Singaporean official clarifies AML approach regarding virtual currency transactions
When it comes to money laundering, Singapore’s laws do not make any distinction between transactions effected using fiat currency, virtual currency or other ways of transmitting value, Singapore’s Deputy Prime Minister says.
The Singaporean authorities have been trying to strike the balance between mitigating the risks for investors using virtual currencies and not turning their back to innovation. Questions regarding virtual currencies are piling up for top officials, with the latest one concerning the AML/CFT enforcement on virtual currency transactions.
On Monday, Mr Tharman Shanmugaratnam, Deputy Prime Minister and Minister in charge of the Monetary Authority of Singapore (MAS), replied to an MP question on how MAS and law enforcement agencies can enforce anti-money laundering and counter-financing of terrorism (AML/CFT) laws on bitcoin currency transactions.
“When it comes to money laundering or terrorism financing, Singapore’s laws do not make any distinction between transactions effected using fiat currency, virtual currency or other novel ways of transmitting value”, he said.
Further, Mr Tharman Shanmugaratnam explained that MAS’ AML/CFT requirements apply to all activities of financial institutions, whether conducted in fiat or virtual currencies. The Commercial Affairs Department (CAD) is empowered to investigate and prosecute all manner of ML/TF cases.
MAS recognizes that virtual currency transactions, given their anonymous nature, may be used to conceal illicit movement of funds, he said. Also, given the the absence of a central clearing house for such transactions, such enforcement is challenging, as it is difficult to identify the parties upon which enforcement orders can be applied.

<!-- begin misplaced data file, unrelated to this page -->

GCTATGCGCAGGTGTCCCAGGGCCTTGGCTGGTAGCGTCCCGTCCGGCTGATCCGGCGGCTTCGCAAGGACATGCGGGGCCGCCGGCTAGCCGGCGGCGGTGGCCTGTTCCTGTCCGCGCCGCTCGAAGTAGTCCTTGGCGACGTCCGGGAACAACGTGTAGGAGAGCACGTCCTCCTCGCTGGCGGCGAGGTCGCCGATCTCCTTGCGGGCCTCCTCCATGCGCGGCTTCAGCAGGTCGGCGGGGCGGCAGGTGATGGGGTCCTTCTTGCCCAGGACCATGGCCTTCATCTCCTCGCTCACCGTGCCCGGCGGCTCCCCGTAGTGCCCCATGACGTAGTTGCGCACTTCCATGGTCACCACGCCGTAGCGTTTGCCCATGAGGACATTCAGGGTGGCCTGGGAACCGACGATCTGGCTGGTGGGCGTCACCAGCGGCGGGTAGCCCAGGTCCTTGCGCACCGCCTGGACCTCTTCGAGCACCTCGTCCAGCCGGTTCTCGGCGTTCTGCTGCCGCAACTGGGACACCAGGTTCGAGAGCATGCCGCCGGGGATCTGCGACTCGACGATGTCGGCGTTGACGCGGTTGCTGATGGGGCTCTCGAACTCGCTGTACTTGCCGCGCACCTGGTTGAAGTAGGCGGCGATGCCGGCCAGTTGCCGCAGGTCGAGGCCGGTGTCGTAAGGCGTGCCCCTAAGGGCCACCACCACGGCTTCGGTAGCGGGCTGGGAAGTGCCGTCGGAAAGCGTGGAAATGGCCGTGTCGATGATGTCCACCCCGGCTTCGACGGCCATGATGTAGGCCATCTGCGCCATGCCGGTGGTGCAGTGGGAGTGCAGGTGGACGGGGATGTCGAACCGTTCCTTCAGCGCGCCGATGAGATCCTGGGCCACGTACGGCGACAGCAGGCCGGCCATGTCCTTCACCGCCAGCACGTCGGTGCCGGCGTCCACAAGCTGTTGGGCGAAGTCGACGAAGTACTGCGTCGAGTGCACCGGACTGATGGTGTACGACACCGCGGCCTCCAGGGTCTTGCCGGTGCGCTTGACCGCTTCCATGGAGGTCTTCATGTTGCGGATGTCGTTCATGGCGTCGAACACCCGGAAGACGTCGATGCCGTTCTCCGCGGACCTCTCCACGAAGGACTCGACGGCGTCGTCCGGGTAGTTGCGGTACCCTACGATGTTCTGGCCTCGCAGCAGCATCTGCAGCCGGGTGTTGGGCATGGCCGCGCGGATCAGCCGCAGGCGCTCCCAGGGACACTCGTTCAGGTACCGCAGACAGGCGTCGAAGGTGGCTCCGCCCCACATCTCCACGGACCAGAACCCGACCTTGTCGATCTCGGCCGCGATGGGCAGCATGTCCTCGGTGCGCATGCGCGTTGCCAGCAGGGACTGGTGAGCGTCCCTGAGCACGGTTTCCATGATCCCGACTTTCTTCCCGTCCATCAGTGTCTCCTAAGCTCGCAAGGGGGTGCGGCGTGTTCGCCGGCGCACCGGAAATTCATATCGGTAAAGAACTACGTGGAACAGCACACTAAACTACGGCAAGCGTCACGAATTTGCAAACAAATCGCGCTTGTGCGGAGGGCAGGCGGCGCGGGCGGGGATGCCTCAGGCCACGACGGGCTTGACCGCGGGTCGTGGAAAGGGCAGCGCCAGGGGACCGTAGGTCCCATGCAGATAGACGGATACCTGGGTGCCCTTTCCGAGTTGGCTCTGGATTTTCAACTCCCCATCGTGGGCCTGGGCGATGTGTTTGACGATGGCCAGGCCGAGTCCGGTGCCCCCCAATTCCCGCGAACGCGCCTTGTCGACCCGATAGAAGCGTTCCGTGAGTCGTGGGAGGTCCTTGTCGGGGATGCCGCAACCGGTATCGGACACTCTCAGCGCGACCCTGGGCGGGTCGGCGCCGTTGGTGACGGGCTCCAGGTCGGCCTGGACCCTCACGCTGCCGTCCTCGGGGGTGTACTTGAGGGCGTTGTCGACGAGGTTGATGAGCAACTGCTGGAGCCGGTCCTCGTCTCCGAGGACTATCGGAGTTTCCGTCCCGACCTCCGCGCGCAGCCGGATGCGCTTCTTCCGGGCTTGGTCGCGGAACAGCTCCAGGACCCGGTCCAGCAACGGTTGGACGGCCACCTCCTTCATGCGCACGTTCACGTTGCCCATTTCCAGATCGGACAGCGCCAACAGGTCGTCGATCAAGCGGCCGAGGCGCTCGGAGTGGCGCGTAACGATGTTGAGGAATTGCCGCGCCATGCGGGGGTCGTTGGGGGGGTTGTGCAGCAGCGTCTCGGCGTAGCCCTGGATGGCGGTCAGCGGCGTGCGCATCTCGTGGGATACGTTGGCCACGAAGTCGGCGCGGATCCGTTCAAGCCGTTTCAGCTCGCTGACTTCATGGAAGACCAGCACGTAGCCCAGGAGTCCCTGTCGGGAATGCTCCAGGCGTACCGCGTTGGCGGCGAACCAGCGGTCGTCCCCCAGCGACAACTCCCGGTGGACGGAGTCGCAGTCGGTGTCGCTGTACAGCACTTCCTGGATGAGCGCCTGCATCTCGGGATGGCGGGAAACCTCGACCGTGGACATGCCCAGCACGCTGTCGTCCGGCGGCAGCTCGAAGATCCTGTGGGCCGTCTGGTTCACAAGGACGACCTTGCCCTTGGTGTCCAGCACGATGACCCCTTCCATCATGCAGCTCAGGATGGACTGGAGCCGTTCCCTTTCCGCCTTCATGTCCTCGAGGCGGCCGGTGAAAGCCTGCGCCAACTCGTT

However, at some stage, fiat currency are exchanged for virtual currency, or vice versa, at intermediaries that buy, sell or exchange virtual currency. MAS therefore intends to impose AML/CFT requirements on such intermediaries, the official noted. MAS is currently conducting public consultation on a proposed Payment Services Bill that will empower the regulator to do this.
In October last year, Mr Tharman Shanmugaratnam struck a cautionary note with regard to investments in cryptocurrencies. He said back then that MAS does not regulate such virtual currencies per se. However, he stressed that the activities that surround them if those activities fall within MAS’s more general ambit as financial regulator, are regulated.
One example is fund-raising. Virtual currencies can go beyond being a means of payment, and evolve into “second generation” tokens, whose sale of is commonly known as an initial coin offering or ICO. As these are financial activities that fall within MAS’ regulatory powers, in August , MAS clarified that if a token is structured in the form of securities, the ICO must comply with existing securities laws aimed at safeguarding investors’ interest. The requirements include having to register a prospectus and having intermediary or exchange operator licences. These intermediaries must also comply with existing rules on anti-money laundering and countering terrorism financing.